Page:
It’s time for another Turning Two article on NASB, and unfortunately, it could be the last. Because the world is surely, definitely, and without a doubt going to come to an end due to the impending zombie apocalypse (henceforth shortened to the IZA), this might be the last time I get to share my thoughts on Major League Baseball. I must type this article quickly, since time is clearly running out.
The Injury Bug
Roy Halladay, Matt Kemp and Jered Weaver are all expected to miss time over the next few weeks, meaning that because of the IZA, they probably will not be able to play baseball ever again. Halladay left his start on Sunday because of a shoulder strain and is expected to miss at least a month. Similarly, Weaver failed to make it out of the first inning against the Yankees on Monday night, leaving with a lower back injury (no confirmation from the Angels as to whether the injury was sustained from carrying the team on his back the past seven weeks). Weaver was placed on the 15 day disabled list, meaning he will miss at least two starts as the Angels struggle to compete with the division leading Rangers. Matt Kemp, who was placed on the 15 day DL earlier in May, is expected to miss another four weeks with a hamstring injury.
Three of baseball’s brightest stars are on the disabled list, and all are needed by their team. That is especially the case for Halladay’s and Weaver’s teams. The Phillies, despite being two games above even, are in last place in the tightly contested NL East. While their pitching, led by Cole Hamels, has been great, their offense still has not coped well without the presence of Chase Utley and Ryan Howard. The Angels have improved since they fired their hitting coach, Mickey Hatcher two weeks ago, but as mentioned before, have to contend with the Texas Rangers, who might be the best team in baseball. And while the Dodgers still hold a solid lead out West, the Brewers swept a four game series in Los Angeles this week.
Strasburg Inning Limit
This was made public on May 10th, but due to my last issue being dedicated to division races, I failed to touch upon it. The Washington Nationals plan to limit Stephen Strasburg’s (5-1, 2.86 ERA, 70 K’s, 58 IP) innings pitched to 160, regardless of whether or not the Nats, who currently lead the NL East, are in playoff contention in September. I would rather have the IZA come about than seeing Strasburg shut down. My contempt for pitch counts and inning limits should be well known by now. The Texas Rangers have not babied any of their pitchers, and they have two American League pennants to show for it. Bob Gibson, Whitey Ford, and Walter Johnson never had inning limits, and their careers ended up perfectly fine. As a Yankee fan, I can’t help but wonder if the innings limit placed on Phil Hughes in 2010 ended up costing the Yankees an AL East championship, if not the league championship and Hughes’ long term effectiveness. While I understand that pitching is the most expensive commodity in baseball and should be protected, my argument is that the protection is not doing its job.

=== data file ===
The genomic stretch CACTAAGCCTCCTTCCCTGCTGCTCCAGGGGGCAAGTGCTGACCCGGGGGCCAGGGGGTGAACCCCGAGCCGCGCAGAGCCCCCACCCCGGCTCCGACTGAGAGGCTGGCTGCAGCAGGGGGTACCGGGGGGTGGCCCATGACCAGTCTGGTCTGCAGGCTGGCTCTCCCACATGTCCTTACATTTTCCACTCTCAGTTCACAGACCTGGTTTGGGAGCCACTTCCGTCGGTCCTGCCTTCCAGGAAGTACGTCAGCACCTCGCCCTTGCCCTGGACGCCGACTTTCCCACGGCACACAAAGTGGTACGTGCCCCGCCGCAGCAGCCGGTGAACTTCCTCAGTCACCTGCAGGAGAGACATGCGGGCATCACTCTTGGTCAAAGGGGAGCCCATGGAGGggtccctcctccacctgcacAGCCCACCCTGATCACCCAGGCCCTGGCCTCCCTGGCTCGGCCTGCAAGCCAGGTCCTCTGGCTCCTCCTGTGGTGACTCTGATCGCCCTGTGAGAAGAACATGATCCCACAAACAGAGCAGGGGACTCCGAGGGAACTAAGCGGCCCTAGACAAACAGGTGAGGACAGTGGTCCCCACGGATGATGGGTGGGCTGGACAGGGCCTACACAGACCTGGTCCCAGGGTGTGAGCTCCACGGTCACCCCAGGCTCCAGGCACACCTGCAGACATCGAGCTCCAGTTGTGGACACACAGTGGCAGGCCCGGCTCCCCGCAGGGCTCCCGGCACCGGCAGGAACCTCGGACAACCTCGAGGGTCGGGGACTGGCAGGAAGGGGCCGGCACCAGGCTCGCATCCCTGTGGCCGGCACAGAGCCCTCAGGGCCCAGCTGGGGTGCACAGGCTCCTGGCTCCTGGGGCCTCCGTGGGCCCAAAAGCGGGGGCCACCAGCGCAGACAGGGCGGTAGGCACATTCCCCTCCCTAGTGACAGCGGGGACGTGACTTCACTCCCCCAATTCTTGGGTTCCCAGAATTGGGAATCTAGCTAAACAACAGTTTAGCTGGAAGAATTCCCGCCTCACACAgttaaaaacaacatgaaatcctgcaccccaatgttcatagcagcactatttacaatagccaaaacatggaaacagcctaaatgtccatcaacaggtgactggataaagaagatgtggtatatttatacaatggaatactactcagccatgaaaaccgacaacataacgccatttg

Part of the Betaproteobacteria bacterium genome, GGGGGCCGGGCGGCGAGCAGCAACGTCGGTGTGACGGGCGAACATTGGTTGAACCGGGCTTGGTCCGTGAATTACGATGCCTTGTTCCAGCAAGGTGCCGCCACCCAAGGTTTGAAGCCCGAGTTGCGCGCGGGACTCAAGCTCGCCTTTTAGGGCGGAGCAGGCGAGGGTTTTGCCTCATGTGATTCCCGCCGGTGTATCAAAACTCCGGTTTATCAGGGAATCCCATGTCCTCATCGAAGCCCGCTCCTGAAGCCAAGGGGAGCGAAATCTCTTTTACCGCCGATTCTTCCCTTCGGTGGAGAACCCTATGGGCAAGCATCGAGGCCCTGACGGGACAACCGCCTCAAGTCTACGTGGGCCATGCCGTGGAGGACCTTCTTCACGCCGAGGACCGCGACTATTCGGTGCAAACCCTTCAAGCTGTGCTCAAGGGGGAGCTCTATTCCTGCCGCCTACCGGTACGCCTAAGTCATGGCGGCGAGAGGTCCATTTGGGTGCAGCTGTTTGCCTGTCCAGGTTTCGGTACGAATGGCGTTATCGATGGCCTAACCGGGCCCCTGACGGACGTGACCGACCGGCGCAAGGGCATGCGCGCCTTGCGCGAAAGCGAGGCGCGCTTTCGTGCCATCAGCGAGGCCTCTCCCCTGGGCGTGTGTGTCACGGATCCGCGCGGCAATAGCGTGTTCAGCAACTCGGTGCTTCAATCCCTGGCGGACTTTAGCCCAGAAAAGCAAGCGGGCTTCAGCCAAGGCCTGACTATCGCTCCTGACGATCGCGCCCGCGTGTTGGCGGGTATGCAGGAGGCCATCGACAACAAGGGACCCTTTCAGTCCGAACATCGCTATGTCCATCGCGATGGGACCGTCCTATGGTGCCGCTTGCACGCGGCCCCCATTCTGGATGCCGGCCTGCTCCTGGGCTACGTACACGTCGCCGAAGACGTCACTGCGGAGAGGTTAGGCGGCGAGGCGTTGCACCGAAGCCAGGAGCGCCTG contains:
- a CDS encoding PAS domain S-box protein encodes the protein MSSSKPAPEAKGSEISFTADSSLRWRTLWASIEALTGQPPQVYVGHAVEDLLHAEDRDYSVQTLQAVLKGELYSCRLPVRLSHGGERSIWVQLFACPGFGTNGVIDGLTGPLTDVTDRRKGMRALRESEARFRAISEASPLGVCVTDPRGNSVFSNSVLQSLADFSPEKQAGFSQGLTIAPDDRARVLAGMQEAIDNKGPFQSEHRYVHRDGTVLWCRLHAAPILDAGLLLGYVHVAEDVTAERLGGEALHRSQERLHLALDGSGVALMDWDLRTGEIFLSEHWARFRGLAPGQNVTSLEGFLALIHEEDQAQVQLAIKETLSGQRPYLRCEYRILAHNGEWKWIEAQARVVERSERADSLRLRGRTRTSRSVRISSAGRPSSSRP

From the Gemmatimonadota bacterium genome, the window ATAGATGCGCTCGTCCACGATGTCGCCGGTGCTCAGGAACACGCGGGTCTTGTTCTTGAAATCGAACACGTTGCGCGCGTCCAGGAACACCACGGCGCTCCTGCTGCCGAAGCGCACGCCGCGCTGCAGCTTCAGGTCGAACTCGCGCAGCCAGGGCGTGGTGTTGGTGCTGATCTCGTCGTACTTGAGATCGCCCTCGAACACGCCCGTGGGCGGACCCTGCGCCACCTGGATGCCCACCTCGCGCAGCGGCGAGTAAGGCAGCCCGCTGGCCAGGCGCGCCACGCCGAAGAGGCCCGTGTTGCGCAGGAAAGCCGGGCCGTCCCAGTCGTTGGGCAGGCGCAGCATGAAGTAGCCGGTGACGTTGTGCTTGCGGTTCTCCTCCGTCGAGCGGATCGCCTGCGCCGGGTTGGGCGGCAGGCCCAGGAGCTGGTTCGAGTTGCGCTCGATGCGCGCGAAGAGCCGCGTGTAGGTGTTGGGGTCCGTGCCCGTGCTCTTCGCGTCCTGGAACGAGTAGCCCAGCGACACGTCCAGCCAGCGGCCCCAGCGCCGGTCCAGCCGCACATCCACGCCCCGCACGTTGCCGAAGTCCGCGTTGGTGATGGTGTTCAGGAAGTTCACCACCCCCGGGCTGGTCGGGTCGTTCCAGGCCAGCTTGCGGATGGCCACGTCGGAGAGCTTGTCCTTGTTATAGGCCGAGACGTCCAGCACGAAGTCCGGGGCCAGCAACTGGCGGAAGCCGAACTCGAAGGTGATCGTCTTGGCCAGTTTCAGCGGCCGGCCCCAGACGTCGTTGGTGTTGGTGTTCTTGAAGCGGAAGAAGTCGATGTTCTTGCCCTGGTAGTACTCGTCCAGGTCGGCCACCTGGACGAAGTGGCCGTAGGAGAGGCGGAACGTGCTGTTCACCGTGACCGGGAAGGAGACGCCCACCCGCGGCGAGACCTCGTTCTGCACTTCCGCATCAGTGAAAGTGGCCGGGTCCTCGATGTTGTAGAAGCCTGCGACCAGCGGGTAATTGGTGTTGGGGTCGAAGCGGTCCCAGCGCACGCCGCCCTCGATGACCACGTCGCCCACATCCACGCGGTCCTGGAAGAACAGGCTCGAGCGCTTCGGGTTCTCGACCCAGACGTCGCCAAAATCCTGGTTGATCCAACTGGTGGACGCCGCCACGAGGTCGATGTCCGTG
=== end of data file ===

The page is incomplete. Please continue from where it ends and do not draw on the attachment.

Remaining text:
I do not believe that the Nationals will shut down Strasburg in September, because they will need him to pitch big games, unless the Nationals end up running away with the division. In case you haven’t been following the National League East, that seems highly unlikely to happen.
He is the most talented player in the game today. Hamilton had quite the impressive month of May. On May 8th, in Baltimore, he hit four home runs in a game to lead the Rangers to a win. This past Saturday, he hit a walk off home run in the bottom of the 13th to defeat the Toronto Blue Jays. Hamilton’s numbers are scary – .368 AVG, 21 HR, 57 RBI. We are just a little over the quarter-mark for the baseball season. Hamilton has once again placed himself in prime position to win the Triple Crown – which has not been done since 1968 – and just might be the one to be able to do it. Hamilton leads in home runs and RBI by a country mile, and is only .013 points behind Paul Konerko for the American League lead in batting average. He couldn’t have picked a better time to do it – Hamilton is a free agent at the end of the season. Although Hamilton’s history of alcohol and drug abuse might make teams leery of signing him, the statistics do not lie – Josh Hamilton has been one of baseball’s most dominant players over the past five years. It has been reported that the Yankees will not pursue Melky Cabrera or re-sign Nick Swisher when both become free agents at the end of this season. Are the Yankees thinking about Hamilton? What team with enough money to pay him isn’t? Does Hamilton stay in Texas, where he is grouped with Ian Kinsler, Mike Napoli and Nelson Cruz to form the most dominant lineup in baseball? Whoever ends up getting Hamilton will be getting a Hall of Fame player, assuming he stays healthy and sober. Although he had a minor relapse over the winter, I strongly believe in the will of Josh Hamilton.